Lave, '57E, retiring Union Presi-
"But mandatory placing of re-
commendations on the agenda is
unwise," Maynard Goldman, '59,
WASHINGTON )-The United
States yesterday ordered the ex-
pulsion of a Russian Embassy em-
ployee who tried to get an escaped
Red air force flier to go back
The State Department acted at
the very moment the employee,
unaware he was being ousted, was
telling newsmen he had done no
Gennadi F. Mashkantsev, who
came here from Russia six months
ago told reporters who had asked
to see him that all he did was act
as mailman between Peter Piro-
gov and Anatole Barzov.
Flew From Ukraine
Pirogov and Barzov flew from
the Ukraine to Linz, Austria, in
October 1948 and then came to
the United States.
Barzov got homesick and re-I
turned to Russia in 1949. He is re-I
ported to have been shot.
Pirogov is a construction worker
in Fairfax County, Va., across the
Potomac River from Washington.
It was there Mashkantsev vis-
ited him March 11 and delivered a
letter purported to be from Bar-
zov and suggesting he return
Letter Called Forgery
Pirogov told reporters that Bar-
zov was dead and "the letter is a
Mashkantsev said yesterday:
"How could Barzov be dead? He
lives with his family in the Altay
district of southern Siberia. The
letter is genuine."
Reporters suggested that the
Russians could prove Barzov had
written the letter if they could
Mashkantsev said that was "a
His boss, Soviet consular chief
Feodor F. Solomatin, who shared
the interview at the embassy, said
a news conference with Barzov
might be arranged in Russia. He
said he would check with Moscow.
To Get Study
t~iah ..t'icr.4 nrC..... rJ-.A.... -AD.
&Byber said, but -he never strives "Naturally we don't want to
in vain. throw the Jews into the sea or
Prof. Buber held that nobody is massacre them as Hitler did, but
hopelessly bad when he is young, there can be no peace or stability
saying, "I have never met a young so long as Israel exists in its
person in this condition. When present form."
they are older, yes, people may
be encased in a tough shell of
"seeming" which is very diffi-
cult to penetrate. But everyone Finalc beOU d
can be redeemed."
He mentioned Jean-Paul Sartre Of Camrbell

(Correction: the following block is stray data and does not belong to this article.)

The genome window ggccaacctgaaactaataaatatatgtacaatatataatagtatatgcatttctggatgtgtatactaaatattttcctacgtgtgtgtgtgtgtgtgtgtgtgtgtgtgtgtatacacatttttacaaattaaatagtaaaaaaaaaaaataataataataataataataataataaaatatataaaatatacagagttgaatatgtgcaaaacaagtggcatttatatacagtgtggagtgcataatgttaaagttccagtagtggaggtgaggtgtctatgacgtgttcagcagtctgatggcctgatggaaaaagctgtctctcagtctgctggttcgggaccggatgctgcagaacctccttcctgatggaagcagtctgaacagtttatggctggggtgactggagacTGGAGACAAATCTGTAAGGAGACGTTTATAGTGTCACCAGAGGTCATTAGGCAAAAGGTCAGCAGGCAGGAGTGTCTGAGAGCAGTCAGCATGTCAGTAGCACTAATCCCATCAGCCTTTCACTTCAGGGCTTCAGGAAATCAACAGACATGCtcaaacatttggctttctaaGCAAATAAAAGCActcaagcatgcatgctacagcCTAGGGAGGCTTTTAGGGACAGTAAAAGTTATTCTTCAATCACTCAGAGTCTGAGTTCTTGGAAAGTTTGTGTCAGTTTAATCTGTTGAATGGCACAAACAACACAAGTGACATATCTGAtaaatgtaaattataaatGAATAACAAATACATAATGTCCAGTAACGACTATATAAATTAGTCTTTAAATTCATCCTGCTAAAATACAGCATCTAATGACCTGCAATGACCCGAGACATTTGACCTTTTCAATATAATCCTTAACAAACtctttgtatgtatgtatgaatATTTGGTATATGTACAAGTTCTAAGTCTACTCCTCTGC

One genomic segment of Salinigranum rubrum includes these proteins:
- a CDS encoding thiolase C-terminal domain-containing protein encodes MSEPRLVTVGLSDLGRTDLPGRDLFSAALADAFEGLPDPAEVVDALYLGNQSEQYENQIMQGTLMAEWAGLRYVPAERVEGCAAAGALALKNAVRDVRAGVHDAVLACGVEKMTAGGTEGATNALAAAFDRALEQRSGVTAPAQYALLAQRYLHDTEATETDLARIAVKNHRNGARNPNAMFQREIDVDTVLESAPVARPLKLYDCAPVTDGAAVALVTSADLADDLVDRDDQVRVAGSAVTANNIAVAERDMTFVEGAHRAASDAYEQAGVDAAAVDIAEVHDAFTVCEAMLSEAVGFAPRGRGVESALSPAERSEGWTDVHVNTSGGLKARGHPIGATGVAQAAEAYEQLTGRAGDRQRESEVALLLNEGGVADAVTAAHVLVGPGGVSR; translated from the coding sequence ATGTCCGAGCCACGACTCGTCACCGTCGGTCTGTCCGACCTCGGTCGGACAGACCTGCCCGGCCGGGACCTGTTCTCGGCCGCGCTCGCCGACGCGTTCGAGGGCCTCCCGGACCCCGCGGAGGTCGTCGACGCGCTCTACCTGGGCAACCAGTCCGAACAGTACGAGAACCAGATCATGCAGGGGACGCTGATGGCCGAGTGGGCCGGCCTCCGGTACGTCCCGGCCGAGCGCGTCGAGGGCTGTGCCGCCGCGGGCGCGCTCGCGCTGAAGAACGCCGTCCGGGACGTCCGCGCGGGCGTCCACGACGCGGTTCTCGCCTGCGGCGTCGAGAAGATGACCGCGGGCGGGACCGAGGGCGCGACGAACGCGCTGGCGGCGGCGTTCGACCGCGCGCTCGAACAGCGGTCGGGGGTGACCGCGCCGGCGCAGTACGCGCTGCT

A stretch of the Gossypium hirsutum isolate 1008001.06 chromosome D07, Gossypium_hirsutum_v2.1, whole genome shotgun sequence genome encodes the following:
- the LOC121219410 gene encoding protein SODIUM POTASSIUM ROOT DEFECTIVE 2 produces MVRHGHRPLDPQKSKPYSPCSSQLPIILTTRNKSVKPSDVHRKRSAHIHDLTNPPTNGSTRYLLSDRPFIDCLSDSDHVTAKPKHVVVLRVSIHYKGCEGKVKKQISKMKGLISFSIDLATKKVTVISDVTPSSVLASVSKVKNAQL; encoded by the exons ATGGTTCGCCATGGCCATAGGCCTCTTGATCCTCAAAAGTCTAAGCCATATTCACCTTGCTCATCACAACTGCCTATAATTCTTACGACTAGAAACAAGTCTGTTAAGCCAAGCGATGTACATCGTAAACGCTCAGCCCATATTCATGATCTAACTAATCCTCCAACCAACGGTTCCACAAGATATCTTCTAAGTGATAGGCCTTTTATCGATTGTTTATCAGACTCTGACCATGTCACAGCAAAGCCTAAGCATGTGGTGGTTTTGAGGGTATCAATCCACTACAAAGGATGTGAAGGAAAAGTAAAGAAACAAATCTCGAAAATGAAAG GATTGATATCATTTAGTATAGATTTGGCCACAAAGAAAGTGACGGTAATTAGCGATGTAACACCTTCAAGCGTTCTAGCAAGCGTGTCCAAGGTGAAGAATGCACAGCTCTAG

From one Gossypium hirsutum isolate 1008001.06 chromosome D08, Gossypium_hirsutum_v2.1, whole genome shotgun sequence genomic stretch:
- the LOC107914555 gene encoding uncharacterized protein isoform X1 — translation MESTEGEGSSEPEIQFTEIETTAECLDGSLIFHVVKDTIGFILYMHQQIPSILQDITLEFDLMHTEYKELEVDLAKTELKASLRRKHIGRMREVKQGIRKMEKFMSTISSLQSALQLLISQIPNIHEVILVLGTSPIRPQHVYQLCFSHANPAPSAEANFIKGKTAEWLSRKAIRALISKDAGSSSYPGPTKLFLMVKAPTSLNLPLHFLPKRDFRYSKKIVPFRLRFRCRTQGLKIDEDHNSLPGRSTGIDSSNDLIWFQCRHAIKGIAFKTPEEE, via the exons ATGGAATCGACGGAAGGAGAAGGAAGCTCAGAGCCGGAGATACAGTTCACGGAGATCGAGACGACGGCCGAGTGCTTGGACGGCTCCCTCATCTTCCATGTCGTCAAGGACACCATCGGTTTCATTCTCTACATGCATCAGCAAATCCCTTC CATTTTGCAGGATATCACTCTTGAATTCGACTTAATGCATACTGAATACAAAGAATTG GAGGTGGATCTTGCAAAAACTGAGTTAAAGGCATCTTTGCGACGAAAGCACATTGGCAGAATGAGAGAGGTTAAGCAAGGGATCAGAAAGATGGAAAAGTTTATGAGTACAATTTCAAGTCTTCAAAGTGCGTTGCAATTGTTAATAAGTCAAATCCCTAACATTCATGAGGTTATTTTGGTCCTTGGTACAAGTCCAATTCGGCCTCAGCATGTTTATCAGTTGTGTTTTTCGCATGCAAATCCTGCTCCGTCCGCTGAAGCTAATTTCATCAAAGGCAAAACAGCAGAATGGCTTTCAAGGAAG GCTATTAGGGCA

as one who regards a person's rolen
in relation to others as an imper-
sonal one, and holds that he isCo ts Se
only concerned with himself.
Those who believe this regard ev- The final round of the Henry M.
ery breakthrough of the inner self Campbell Competition will be held
as "reactionary romanticism." at 2:15 tomorrow afternoon in Rm.
Imposition of Belief 100 of Hutchins Hall.
The third problem is that of im- It is the major annual event in
position of one person's beliefs on the activities of the Law School
another, instead of furthering the Case Clubs and takes the form of
disposition in him toward what is a moot trial.
right. This Prof. Buber termed Finalists are Lee Abrams and
the difference between propagan- James Feibel, '58L, representing
da and education, the petitioners in the case, and
The propagandist is indifferent John Lewis and Eugene Wanger,
to everything personal, while the '58L, representing the respondents.
educator regards each person as The winning team will be award-
a unique individual, in whom there ed a prize established in memory
is a struggle between the forces of Henry M. Campbell, '78L.
seeking to actualize his potenti- A panel of judges, chosen to de-
alities, and counter-forces. In each cide the winners, will be presided
person, one of these attitudes pre- over by the Hon. John Biggs Jr.,
dominates, Prof. Buber said. Chief Justice of the 3rd Judicial
At a discussion of his categories Circuit of the Federal Court of
of thought earlier yesterday, Prof. Appeals.
Buber defined the function of a Names of the members of the
teacher as that of helping the pu- winning team will be announced at
pil to become aware of something the Annual Case Clubs Banquet, to
central which can reshabe his life, be held at 7:15 p.m. Friday in the
This is all he can do, he said. lichigan Union Ballroom
Will Speak Today
Prof. Buber will speak again to- e m m - 111_